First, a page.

For this week’s episode, host Muna Gasim and panellist Ashling Williams are joined by Alex Raikes, the Strategic Director of Stand Against Racism & Inequality, for a discussion on the escalating and pervasive crisis of hate crimes in the United Kingdom. Alex discusses both the long-term prevalence and event-related spikes of hate-based crimes and incidents facing marginalized communities across the country. This episode also dives into the need for preventative education, research, and action to work towards a society that celebrates and protects the rights of every individual.

This week, we are joined by Alex Raikes MBE  (Hon LLD), who became Strategic Director of Stand Against Racism & Inequality (SARI), a leading, regional hate crime charity, in 2014 having joined as their first caseworker in 1991 under the leadership of the founder Director the late Batook Pandya MBE DL.  Alex has gone on to be a driving force in SARI and its surrounding areas for tackling racism and hate crime; ensuring a best practice response by responsible agencies and ensuring that conflicts between and within communities are minimised so safety, security and cohesion is maintained for all.

“There’s a lot of emphasis in the news … about [hate crime] being on the rise… but actually, hate crime, racist abuse, racial harassment, homophobic abuse, has always been really severe and really high. It’s a regular, frequent form of abuse going on all day, every day, in our country.”

Alex Raikes

According to StopHate UK, in the three months after the EU referendum, 14,000 hate crimes were reported, showing a 55% increase in racially motived crimes and an 80% increase in religiously motivated crimes. To understand this severe uptick in attacks, it is important to first understand the terminology being used. As Alex explains, a hate crime is any crime motivated by hatred or prejudice against a set of recognized characteristics, which include race, religion, sexual orientation, and transgender identity. SARI’s work extends beyond these legally recognized characteristics to also address crimes committed out of hate and prejudice based on age, sex or gender, alternative dress, or societal vulnerability such as sex work or homelessness. While these characteristics are not recognized as protected in criminal law, there still exists rampant prejudice and violence against members of these groups. In addition to hate crimes, Alex discusses the problem of hate incidents, which are actions which may not be technically illegal but still cause severe harm or damage, ranging from verbal abuse to leaving noxious substances on one’s property.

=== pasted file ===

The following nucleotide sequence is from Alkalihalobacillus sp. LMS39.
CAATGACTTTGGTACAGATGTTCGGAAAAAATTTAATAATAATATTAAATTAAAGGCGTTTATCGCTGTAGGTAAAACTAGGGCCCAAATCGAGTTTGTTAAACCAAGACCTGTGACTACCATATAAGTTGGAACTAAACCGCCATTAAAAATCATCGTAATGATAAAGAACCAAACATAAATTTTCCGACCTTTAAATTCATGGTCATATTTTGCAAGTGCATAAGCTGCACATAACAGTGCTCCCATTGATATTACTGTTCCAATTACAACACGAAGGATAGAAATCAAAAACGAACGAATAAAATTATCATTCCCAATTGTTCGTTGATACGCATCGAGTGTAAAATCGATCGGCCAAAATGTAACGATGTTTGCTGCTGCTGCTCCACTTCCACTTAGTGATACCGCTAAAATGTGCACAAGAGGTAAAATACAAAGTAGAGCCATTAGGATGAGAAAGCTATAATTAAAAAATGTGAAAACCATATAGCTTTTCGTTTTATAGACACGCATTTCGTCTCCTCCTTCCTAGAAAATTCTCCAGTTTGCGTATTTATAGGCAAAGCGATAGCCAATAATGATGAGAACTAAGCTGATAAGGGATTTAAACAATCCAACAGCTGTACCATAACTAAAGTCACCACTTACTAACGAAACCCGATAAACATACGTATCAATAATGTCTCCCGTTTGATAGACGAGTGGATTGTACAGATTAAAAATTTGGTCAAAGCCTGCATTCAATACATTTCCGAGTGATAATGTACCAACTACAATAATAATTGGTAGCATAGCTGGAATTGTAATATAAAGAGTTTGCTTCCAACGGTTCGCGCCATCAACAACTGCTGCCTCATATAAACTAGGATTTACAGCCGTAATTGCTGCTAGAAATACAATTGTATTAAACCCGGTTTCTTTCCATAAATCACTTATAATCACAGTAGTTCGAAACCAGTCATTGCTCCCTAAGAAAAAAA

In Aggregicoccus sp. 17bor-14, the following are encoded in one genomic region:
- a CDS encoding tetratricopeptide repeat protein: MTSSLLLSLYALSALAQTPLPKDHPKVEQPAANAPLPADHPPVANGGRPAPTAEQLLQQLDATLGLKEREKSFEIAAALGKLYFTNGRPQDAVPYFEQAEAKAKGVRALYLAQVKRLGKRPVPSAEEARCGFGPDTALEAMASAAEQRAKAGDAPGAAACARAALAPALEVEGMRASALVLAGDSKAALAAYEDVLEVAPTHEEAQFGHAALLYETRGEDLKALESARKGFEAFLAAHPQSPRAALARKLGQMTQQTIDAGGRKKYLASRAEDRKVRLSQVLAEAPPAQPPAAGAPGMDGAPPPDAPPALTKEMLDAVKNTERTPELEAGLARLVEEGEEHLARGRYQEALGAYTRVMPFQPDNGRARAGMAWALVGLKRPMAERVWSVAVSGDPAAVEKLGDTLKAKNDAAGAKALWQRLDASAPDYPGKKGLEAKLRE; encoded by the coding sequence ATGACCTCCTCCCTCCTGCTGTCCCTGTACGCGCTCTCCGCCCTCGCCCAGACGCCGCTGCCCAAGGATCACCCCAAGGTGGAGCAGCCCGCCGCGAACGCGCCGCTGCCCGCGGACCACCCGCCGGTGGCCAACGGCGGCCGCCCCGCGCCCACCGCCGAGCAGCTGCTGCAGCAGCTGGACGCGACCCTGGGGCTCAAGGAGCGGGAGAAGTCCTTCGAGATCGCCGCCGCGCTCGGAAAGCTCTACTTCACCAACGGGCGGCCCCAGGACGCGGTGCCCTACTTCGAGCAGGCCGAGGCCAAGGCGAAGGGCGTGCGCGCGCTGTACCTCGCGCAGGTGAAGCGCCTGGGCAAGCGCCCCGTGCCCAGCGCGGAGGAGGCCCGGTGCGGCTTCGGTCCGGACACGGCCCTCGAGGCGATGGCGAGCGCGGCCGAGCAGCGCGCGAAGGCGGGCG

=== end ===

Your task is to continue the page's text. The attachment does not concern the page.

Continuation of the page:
“Racism and other forms of hate crime change their tale… a bit like a virus… according to what’s going on in society around us.”

Alex Raikes

Alex explains that there is an ongoing crisis of hate crime and violence being perpetuated against marginalized communities and also details the upsurges in abuse that happen in response to current events and news coverage. After the Brexit referendum, SARI observed an increase in violence against those perceived to be immigrants from the EU, violence against people of color from the UK, and hate speech. The beginning of lockdown provided a temporary decrease in hate crimes and incidents, but when restrictions were eased, there was an increase in attacks against people perceived to be of Chinese or East Asian descent. Following the Manchester Arena and London Bridge attacks, described as suspected terrorist activity, racist abuse spiked against members of the Muslim community.

“The bringing down of Colston has forced a very important awakening of, ‘Who do we want recognized in our statues and memorabilia?’ And yet people are … saying that we’re destroying and erasing history. When we’re not – we’re making history.”